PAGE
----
Tag Archives: transmission

Wind Will It End?

Please forgive me for the cheezy post title, but if you choose to read on I think you will see it is relevant. When we discuss the challenges facing wind energy we hear about the intermittency and storage issues, destroying the visual landscape, lack of transmission and even the dangers posed to birds. Many people also raise valid concerns regard whether or not wind can be economically feasible without government subsidies, regulations and mandates. A recent Scientific American article shows that wind proponents should also worry about the challenges we don’t hear about every day.

Not surprisingly, a lot of these less discussed challenges are coming from wind’s competitors. The Coalition for Fair Transmission Policy believes wind producers should fork over the funds needed to expand the transmission infrastructure from the areas of the country where wind energy is produced (the Midwest) to the areas with the highest energy demand (the East Coast). While this seems like a reasonable idea on the surface you should be asking yourself who is this Coalition?  Turns out the Coalition for Fair Transmission Policy is made up of East Coast utilities.

Closer to home we have players in the natural gas game demanding that wind developers be held responsible for some of the costs associated with running backup natural gas generators. These generators are essential in providing electricity when the wind slows down and is unable to produce the needed amount of electricity. As before this appears to be a reasonable suggestion. Why shouldn’t wind energy producers help foot at least part of the costs generated when a gas turbine is turned on to make up for a decline in wind energy? At the same time this seems like an attempt by the natural gas industry to increase their competitions costs and help keep natural gas competitive on price.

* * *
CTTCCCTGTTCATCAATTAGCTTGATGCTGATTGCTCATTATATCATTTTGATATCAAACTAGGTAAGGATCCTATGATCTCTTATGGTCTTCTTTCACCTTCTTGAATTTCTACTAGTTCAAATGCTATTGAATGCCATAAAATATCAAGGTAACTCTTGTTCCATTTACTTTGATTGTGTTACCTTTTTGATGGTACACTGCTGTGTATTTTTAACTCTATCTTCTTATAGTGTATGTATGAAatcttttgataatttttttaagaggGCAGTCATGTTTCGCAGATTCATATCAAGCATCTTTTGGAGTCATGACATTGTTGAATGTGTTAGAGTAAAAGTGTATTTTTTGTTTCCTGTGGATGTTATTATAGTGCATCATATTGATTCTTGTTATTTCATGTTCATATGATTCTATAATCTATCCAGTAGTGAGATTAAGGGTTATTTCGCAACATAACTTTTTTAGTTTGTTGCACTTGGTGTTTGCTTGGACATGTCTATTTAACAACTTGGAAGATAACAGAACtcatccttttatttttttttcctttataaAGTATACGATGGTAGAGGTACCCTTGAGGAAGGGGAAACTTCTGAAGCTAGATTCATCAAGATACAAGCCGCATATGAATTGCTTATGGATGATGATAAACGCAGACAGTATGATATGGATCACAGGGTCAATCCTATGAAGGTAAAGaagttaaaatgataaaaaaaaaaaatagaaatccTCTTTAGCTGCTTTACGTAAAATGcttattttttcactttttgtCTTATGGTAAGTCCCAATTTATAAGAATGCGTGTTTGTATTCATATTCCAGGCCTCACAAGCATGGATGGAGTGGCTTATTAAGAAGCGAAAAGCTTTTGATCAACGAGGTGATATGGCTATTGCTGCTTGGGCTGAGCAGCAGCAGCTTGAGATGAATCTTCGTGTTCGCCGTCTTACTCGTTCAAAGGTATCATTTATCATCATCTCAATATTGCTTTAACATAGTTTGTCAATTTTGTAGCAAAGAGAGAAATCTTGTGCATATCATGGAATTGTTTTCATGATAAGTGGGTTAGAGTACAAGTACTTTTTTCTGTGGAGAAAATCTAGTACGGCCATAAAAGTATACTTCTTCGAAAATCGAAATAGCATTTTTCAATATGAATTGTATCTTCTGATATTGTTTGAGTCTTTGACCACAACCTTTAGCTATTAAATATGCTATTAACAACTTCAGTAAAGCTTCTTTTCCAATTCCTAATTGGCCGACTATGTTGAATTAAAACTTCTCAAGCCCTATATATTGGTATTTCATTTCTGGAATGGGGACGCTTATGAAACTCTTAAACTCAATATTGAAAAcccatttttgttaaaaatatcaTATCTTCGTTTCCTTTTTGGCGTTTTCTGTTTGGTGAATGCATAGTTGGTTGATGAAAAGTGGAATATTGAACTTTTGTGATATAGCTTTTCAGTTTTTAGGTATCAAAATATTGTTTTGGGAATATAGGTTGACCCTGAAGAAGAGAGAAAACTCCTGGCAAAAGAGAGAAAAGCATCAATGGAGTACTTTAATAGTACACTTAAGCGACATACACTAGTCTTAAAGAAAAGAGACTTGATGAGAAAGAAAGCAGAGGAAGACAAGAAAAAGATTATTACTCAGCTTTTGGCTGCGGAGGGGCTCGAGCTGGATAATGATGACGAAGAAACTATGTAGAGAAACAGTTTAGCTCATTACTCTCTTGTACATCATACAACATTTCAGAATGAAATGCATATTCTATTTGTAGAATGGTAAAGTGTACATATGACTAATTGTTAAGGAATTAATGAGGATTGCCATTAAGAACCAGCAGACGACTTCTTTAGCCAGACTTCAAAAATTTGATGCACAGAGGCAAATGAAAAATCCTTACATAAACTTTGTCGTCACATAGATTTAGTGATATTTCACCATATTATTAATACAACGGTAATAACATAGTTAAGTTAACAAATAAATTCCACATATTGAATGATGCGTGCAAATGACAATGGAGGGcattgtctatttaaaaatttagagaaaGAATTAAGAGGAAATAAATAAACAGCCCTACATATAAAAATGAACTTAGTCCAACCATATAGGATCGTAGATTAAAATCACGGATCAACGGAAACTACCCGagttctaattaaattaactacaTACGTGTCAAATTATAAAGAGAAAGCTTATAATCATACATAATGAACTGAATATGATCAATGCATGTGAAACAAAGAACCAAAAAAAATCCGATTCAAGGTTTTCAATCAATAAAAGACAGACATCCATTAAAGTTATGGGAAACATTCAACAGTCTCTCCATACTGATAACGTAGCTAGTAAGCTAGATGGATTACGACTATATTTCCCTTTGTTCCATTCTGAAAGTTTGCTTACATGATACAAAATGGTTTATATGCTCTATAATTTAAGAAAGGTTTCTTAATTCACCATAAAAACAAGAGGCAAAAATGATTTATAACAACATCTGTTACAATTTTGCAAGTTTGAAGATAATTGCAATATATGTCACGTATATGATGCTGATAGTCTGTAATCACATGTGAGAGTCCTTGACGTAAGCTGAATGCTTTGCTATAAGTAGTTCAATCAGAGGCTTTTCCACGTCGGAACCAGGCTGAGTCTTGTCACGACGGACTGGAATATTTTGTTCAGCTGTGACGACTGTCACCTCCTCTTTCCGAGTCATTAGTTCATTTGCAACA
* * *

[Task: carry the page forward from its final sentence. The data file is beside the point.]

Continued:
Anyone who is familiar with the wind industry understands the large role played by the government. While people can certainly debate whether the government should be involved at all and if so to what level, nobody can deny the importance of politics in the past or in the future. In my podcast I touched on the concerns Senator Charles Schumer raised regarding the spending of stimulus funds on projects that were creating more jobs in China than in the United States. Now Schumer and three other Senators proposed a plan that would prevent federal grants being issued to any project used blades or turbines manufactured outside of the U.S. opponents of the Senators’ plan claim that the U.S. cannot afford to slow or limit the growth of the wind industry because it will only put us at risk of falling behind Chinese and European manufacturers. They also point out that Schumer and his colleagues are simply trying to funnel jobs to their states and the number of jobs going overseas has been exaggerated. As with most things in politics the number of jobs being created in and outside of the United States differs significantly depending on who you talk to and before you know it the whole issue has taken a nasty turn towards “he said, she said”-ville.